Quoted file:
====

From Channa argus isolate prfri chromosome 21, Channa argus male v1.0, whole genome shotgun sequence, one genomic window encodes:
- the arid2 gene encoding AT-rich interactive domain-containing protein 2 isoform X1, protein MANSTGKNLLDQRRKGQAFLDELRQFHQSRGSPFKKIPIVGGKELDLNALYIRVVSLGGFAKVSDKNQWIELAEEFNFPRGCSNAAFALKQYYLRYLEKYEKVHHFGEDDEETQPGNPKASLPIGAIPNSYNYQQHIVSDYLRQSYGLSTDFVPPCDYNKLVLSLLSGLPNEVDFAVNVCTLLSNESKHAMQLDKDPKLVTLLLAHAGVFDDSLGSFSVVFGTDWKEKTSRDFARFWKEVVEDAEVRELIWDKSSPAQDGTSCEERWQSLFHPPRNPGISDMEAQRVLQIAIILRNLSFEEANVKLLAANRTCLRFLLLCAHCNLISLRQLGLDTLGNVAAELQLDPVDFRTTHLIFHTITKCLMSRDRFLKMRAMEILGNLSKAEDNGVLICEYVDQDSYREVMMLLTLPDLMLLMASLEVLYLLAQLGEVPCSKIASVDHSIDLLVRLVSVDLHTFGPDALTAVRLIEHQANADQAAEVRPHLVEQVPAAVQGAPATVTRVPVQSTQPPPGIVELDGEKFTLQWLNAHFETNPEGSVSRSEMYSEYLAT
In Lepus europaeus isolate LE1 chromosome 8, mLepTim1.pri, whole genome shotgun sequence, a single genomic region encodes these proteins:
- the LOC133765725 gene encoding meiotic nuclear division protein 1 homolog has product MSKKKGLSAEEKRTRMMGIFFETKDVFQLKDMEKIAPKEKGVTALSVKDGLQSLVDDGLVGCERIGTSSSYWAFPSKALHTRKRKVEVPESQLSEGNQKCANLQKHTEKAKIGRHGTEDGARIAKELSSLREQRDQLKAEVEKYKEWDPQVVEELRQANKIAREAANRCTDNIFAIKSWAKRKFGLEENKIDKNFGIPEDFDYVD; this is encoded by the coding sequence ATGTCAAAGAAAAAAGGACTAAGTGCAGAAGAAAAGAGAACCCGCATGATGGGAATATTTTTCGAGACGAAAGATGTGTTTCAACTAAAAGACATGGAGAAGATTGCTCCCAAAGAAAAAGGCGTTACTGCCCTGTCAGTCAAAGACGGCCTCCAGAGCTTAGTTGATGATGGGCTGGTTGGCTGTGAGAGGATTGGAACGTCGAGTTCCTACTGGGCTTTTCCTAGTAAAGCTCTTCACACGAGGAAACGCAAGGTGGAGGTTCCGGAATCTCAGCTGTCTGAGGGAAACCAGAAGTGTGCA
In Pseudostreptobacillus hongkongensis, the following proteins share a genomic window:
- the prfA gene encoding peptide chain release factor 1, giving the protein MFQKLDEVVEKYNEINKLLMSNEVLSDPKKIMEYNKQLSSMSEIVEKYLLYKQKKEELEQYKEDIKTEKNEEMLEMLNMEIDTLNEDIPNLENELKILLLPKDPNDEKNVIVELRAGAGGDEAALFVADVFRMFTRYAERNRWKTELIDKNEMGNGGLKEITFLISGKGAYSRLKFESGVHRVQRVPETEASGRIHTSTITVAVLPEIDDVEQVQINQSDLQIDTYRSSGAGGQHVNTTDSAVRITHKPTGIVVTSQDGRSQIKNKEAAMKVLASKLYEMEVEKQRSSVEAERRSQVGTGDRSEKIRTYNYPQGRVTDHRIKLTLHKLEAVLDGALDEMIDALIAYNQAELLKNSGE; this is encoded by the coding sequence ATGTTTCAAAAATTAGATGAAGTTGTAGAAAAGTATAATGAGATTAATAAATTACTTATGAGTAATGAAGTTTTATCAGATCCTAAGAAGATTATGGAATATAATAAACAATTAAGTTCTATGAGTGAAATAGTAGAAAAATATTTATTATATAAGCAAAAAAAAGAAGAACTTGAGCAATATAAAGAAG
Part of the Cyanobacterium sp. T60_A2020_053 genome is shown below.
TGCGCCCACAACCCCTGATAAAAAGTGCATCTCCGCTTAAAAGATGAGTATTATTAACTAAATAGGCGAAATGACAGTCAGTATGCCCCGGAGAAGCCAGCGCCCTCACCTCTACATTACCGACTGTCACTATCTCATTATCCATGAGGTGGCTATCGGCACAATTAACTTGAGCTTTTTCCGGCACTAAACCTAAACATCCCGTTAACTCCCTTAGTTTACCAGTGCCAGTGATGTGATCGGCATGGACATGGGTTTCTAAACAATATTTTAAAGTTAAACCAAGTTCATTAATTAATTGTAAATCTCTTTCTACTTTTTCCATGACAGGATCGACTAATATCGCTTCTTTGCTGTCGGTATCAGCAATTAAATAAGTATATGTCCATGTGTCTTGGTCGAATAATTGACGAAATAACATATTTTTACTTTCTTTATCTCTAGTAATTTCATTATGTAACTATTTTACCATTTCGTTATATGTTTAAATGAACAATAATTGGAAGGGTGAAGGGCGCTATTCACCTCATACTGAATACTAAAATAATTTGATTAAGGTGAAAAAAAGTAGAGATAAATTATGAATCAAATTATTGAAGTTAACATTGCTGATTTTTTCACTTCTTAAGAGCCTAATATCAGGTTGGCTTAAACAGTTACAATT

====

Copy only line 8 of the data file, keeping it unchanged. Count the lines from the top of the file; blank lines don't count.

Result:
TGCGCCCACAACCCCTGATAAAAAGTGCATCTCCGCTTAAAAGATGAGTATTATTAACTAAATAGGCGAAATGACAGTCAGTATGCCCCGGAGAAGCCAGCGCCCTCACCTCTACATTACCGACTGTCACTATCTCATTATCCATGAGGTGGCTATCGGCACAATTAACTTGAGCTTTTTCCGGCACTAAACCTAAACATCCCGTTAACTCCCTTAGTTTACCAGTGCCAGTGATGTGATCGGCATGGACATGGGTTTCTAAACAATATTTTAAAGTTAAACCAAGTTCATTAATTAATTGTAAATCTCTTTCTACTTTTTCCATGACAGGATCGACTAATATCGCTTCTTTGCTGTCGGTATCAGCAATTAAATAAGTATATGTCCATGTGTCTTGGTCGAATAATTGACGAAATAACATATTTTTACTTTCTTTATCTCTAGTAATTTCATTATGTAACTATTTTACCATTTCGTTATATGTTTAAATGAACAATAATTGGAAGGGTGAAGGGCGCTATTCACCTCATACTGAATACTAAAATAATTTGATTAAGGTGAAAAAAAGTAGAGATAAATTATGAATCAAATTATTGAAGTTAACATTGCTGATTTTTTCACTTCTTAAGAGCCTAATATCAGGTTGGCTTAAACAGTTACAATT